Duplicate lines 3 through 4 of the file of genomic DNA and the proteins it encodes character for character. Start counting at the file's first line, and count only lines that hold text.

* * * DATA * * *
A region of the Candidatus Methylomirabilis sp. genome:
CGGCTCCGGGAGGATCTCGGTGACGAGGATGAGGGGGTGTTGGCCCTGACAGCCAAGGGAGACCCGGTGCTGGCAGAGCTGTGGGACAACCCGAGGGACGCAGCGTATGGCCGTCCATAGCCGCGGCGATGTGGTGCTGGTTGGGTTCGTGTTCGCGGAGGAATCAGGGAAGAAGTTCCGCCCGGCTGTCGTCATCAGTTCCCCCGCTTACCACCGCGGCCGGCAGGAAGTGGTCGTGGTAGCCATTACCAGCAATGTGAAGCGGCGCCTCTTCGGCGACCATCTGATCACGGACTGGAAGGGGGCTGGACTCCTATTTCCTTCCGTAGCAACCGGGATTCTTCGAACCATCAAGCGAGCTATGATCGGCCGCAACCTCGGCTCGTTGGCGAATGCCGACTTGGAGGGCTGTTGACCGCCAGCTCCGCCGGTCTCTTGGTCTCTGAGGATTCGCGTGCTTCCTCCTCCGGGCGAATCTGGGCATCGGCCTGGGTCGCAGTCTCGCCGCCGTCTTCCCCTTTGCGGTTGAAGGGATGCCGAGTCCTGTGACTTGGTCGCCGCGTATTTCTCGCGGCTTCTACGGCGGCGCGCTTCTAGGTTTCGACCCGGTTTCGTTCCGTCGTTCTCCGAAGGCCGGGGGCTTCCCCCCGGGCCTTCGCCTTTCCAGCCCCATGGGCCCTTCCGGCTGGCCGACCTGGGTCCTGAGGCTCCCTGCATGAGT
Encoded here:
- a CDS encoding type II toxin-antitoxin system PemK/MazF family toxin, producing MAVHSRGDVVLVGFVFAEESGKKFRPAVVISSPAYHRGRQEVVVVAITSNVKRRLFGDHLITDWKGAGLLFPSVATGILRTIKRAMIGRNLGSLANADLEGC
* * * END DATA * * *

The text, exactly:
Encoded here:
- a CDS encoding type II toxin-antitoxin system PemK/MazF family toxin, producing MAVHSRGDVVLVGFVFAEESGKKFRPAVVISSPAYHRGRQEVVVVAITSNVKRRLFGDHLITDWKGAGLLFPSVATGILRTIKRAMIGRNLGSLANADLEGC